TRAVERSE CITY — Gregg Smith, his two younger brothers and mother spent several weeks every summer on Beaver Island during the late 1940s and 1950s.
To go to the island was to step back in time, he said.
He recalls riding on the running boards of his Uncle Johnny Andy Gallagher’s 1930 aging jalopy when his Aunt Lil took them and his five island cousins on picnics or berry picking. And then there were trips in the car to the South Beaver Head Lighthouse where his uncle was lighthouse keeper for several years before working as an engineer on the Beaver Islander ferry.
He remembers diving down several feet in St. James Bay with brothers Mike and Tim to see the shipwreck remains of the Hattie Fisher, a sunken merchant ship near his grandparents’ house. His grandmother never left the porch doorway whenever they swam or played around the homemade floating raft.
“We were regular Huck Finns and Tom Sawyers,” he said.
He still can see his grandfather’s net shed and the hundreds of wooden floats that supported the pond nets attached to them.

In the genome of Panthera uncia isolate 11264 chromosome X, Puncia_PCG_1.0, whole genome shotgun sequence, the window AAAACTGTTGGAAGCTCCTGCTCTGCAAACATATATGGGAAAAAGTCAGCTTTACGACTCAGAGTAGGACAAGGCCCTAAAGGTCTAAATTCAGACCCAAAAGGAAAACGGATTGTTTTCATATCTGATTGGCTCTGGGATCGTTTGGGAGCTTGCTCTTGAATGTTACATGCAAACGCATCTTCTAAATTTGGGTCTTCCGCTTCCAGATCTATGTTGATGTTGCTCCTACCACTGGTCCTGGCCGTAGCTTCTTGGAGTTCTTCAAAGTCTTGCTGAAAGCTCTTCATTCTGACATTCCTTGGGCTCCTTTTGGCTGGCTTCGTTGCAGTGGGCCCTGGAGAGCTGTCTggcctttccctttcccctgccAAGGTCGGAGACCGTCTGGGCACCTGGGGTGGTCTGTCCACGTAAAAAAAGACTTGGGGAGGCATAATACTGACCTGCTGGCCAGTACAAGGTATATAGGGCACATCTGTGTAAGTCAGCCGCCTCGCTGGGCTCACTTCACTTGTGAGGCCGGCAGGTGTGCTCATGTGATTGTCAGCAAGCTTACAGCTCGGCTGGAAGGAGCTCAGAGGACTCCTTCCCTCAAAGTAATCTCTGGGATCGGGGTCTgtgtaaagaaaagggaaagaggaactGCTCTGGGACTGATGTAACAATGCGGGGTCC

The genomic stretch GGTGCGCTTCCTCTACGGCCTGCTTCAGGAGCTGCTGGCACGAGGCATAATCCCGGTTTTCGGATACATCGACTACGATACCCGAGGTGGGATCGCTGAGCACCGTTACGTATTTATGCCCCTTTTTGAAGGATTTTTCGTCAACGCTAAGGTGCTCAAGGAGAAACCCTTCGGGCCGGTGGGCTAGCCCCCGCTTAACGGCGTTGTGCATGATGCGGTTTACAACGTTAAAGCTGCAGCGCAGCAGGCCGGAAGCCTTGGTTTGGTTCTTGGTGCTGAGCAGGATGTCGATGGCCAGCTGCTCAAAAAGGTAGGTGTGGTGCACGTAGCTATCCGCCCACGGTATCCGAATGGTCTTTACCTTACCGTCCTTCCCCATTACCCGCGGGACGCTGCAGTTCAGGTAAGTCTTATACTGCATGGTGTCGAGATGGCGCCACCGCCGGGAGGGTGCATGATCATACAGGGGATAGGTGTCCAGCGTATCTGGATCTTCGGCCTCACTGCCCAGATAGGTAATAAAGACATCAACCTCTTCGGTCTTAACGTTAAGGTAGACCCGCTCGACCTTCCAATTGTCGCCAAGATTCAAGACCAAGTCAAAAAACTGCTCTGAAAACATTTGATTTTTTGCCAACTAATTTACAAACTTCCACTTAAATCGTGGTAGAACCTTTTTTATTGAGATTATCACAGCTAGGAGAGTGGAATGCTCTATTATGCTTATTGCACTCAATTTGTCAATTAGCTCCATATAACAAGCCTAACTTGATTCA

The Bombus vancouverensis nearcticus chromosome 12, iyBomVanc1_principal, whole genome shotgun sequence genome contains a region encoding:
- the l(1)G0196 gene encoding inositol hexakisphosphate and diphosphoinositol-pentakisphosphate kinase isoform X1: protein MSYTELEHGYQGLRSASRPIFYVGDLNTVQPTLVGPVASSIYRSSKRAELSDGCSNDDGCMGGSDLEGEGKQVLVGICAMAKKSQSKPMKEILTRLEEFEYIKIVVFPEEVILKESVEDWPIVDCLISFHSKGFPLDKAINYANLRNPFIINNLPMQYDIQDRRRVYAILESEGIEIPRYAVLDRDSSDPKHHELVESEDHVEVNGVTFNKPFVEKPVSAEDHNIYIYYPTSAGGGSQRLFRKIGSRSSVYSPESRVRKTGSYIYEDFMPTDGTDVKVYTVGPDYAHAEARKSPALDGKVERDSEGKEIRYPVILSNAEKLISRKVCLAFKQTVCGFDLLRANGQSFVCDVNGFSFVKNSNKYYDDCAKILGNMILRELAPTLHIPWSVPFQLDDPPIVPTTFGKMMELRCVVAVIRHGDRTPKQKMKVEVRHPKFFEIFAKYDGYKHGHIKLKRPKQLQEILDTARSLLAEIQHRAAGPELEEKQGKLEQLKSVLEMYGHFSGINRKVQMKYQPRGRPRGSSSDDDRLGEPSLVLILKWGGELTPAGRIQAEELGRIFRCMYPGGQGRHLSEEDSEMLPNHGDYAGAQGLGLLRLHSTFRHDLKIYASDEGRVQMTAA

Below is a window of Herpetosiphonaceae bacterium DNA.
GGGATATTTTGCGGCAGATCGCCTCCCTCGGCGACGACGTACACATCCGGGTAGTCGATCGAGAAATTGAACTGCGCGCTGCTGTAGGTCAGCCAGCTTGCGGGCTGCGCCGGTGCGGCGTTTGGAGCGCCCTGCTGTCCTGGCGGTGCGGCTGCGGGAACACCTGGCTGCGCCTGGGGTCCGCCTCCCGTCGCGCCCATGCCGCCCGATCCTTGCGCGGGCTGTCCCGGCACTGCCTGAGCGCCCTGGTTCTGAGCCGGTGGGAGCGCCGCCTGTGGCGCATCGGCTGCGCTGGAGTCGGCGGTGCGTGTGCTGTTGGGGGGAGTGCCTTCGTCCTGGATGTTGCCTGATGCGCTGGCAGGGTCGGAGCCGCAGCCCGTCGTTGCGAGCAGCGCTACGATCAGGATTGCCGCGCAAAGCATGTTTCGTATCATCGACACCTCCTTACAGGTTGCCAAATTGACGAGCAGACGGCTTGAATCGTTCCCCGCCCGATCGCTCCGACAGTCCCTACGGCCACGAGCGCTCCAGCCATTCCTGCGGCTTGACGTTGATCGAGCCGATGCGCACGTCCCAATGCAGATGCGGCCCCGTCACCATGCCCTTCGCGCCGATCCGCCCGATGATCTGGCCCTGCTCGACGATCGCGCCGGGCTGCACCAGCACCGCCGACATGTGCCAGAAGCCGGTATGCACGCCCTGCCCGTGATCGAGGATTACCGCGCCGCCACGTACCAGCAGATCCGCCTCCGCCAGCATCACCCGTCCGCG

“It was dream place, but we didn’t realize it then,” Smith said.
Both his grandparents — Andy Mary Ellen Gallagher and Lizzie (Green) Gallagher — were first-generation Beaver Islanders born to parents who had emigrated from Ireland in the 1800s.
Andy’s name is an example of old Irish naming structure. Islanders sometimes added women’s names to distinguish their children because so many names were similar on the island. The Andy in Johnny Andy Gallagher’s name signifies that he was Andy’s son.
Smith never met his grandfather, who died in 1939 at age 61 of peritonitis caused by a burst appendix. The family couldn’t get him to the Charlevoix hospital in time to save him